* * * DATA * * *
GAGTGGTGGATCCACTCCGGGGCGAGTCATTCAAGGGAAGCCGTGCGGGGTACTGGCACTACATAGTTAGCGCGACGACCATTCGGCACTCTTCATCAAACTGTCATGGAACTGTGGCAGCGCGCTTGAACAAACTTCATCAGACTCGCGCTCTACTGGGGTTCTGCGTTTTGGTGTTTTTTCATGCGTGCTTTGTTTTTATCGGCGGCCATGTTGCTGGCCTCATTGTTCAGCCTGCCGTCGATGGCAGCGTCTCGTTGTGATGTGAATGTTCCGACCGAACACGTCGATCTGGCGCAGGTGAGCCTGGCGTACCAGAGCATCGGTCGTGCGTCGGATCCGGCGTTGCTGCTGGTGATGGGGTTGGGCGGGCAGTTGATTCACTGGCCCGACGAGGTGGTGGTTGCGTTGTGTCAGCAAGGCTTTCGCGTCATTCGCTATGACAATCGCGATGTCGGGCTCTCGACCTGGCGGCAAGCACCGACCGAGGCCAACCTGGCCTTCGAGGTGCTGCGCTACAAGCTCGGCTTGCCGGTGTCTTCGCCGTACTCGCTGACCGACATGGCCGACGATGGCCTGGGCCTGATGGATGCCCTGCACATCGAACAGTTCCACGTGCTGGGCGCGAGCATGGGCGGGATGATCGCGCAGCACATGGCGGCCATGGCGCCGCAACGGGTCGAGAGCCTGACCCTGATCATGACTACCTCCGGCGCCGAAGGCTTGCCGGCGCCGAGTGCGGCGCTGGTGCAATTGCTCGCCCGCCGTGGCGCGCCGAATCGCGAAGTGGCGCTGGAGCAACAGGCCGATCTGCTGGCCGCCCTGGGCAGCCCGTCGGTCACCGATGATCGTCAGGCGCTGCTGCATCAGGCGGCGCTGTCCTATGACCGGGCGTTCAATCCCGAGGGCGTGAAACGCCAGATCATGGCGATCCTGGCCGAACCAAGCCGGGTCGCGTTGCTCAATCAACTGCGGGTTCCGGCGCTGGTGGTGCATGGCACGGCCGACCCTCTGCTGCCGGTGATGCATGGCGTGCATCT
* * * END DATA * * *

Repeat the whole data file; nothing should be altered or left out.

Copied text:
GAGTGGTGGATCCACTCCGGGGCGAGTCATTCAAGGGAAGCCGTGCGGGGTACTGGCACTACATAGTTAGCGCGACGACCATTCGGCACTCTTCATCAAACTGTCATGGAACTGTGGCAGCGCGCTTGAACAAACTTCATCAGACTCGCGCTCTACTGGGGTTCTGCGTTTTGGTGTTTTTTCATGCGTGCTTTGTTTTTATCGGCGGCCATGTTGCTGGCCTCATTGTTCAGCCTGCCGTCGATGGCAGCGTCTCGTTGTGATGTGAATGTTCCGACCGAACACGTCGATCTGGCGCAGGTGAGCCTGGCGTACCAGAGCATCGGTCGTGCGTCGGATCCGGCGTTGCTGCTGGTGATGGGGTTGGGCGGGCAGTTGATTCACTGGCCCGACGAGGTGGTGGTTGCGTTGTGTCAGCAAGGCTTTCGCGTCATTCGCTATGACAATCGCGATGTCGGGCTCTCGACCTGGCGGCAAGCACCGACCGAGGCCAACCTGGCCTTCGAGGTGCTGCGCTACAAGCTCGGCTTGCCGGTGTCTTCGCCGTACTCGCTGACCGACATGGCCGACGATGGCCTGGGCCTGATGGATGCCCTGCACATCGAACAGTTCCACGTGCTGGGCGCGAGCATGGGCGGGATGATCGCGCAGCACATGGCGGCCATGGCGCCGCAACGGGTCGAGAGCCTGACCCTGATCATGACTACCTCCGGCGCCGAAGGCTTGCCGGCGCCGAGTGCGGCGCTGGTGCAATTGCTCGCCCGCCGTGGCGCGCCGAATCGCGAAGTGGCGCTGGAGCAACAGGCCGATCTGCTGGCCGCCCTGGGCAGCCCGTCGGTCACCGATGATCGTCAGGCGCTGCTGCATCAGGCGGCGCTGTCCTATGACCGGGCGTTCAATCCCGAGGGCGTGAAACGCCAGATCATGGCGATCCTGGCCGAACCAAGCCGGGTCGCGTTGCTCAATCAACTGCGGGTTCCGGCGCTGGTGGTGCATGGCACGGCCGACCCTCTGCTGCCGGTGATGCATGGCGTGCATCT